Please show the calculation for how the numbers in red where determined.
Using Table 4, calculate the expected number of deaths for each age and latency category, and then an overall standardized mortality ratio (SMR) for each latency group. To determine if 10 years latency is indeed needed to develop ASL, we split latency into the two categories: <10 years and 10+ years latency. Follow-up was virtually complete. Five cases of cancer were observed in the <10 year latency group and 35 cases were observed in the 10+ year latency group. Assuming a criterion of 5-years' exposure, total person-years at-risk for disease in the actual cohort are shown by age in the following table for persons with less than and more than 10 years' latency. Included for your use in calculating expected number of deaths per person-years at-risk in each age group are 1965 age-specific mortality rates for cancers of all sites in U.S. white males.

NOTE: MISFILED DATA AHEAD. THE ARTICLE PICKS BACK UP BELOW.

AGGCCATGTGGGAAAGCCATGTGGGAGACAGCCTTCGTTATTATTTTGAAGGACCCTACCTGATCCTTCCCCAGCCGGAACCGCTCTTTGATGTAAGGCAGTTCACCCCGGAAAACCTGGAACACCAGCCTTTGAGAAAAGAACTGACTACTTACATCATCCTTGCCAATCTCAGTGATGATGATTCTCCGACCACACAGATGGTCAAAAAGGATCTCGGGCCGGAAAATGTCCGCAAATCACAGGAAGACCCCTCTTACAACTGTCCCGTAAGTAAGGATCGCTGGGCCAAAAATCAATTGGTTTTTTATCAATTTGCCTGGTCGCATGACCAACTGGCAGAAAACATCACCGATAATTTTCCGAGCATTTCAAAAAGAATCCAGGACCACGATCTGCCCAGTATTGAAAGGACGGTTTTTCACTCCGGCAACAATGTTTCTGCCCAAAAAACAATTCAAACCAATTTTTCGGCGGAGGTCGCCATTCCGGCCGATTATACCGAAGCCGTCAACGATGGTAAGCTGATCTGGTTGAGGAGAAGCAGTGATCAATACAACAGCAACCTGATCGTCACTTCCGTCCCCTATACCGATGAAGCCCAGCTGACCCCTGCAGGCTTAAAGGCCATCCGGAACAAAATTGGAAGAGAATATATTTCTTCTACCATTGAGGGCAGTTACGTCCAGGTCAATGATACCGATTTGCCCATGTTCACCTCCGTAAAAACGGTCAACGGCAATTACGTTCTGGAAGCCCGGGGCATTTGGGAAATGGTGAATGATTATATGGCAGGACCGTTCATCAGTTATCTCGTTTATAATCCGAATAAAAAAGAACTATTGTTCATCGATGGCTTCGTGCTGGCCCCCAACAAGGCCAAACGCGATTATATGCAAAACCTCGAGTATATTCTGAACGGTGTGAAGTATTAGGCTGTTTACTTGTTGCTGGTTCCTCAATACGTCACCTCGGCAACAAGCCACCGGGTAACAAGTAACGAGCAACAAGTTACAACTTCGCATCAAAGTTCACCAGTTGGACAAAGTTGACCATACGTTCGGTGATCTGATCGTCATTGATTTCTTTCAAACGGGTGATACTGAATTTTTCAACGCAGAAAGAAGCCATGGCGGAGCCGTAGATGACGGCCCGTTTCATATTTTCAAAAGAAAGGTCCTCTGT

Table 4 (next page) was constructed by a method analogous to Table 2, that is by adding up the person-years at risk for all 1294 workers with at least 5 years of exposure, regardless of latency.
Table 4. Standardized Mortality Ratio for Cancer-Related Deaths
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The expected number of deaths is calculated in the solution.